|Publication Type:||Journal Article|
|Year of Publication:||1997|
|Authors:||Alivizatos, H., Goutner, V.|
|Journal:||Israel Journal of ZoologyIsrael Journal of Zoology|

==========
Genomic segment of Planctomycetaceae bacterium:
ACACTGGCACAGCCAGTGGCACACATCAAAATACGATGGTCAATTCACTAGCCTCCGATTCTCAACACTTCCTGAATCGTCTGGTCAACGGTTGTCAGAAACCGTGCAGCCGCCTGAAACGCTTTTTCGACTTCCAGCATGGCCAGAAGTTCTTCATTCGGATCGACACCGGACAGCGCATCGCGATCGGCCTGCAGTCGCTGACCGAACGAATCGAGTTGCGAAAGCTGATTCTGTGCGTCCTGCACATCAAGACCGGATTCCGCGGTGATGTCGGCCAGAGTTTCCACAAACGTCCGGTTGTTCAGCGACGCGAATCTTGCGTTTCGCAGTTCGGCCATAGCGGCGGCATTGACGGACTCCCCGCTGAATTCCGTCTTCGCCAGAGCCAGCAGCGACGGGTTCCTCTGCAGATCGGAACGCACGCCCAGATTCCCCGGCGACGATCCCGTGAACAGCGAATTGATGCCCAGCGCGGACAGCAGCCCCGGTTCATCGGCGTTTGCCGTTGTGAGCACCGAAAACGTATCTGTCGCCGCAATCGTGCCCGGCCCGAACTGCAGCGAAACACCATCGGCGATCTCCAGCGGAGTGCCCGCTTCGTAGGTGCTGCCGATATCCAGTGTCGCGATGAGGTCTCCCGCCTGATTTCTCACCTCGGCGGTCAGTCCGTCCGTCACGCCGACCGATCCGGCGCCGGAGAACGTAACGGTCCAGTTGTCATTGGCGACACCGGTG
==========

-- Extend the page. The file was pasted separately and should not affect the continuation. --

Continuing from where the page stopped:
The feeding habits of the long-legged buzzard (Buteo rufinus) were studied in the Evros area in northeastern Greece during the breeding season. In terms of biomass, the diet consisted of 59% mammals, 27% reptiles, 13% birds, 0.6% insects, and 0.4% centipedes. Prey carried to nests consisted of 58% mammals, 37% reptiles, 1% birds, and 1% amphibians; 3% unidentified. A combined analysis of pellets and prey remains was used to describe the most important prey types. Avian prey were significantly less frequent in pellets in the summer than in the spring; insects were significantly more numerous in the summer. Significantly higher numbers of reptiles were found in pellets from nests in hilly areas than from those in areas on the plains.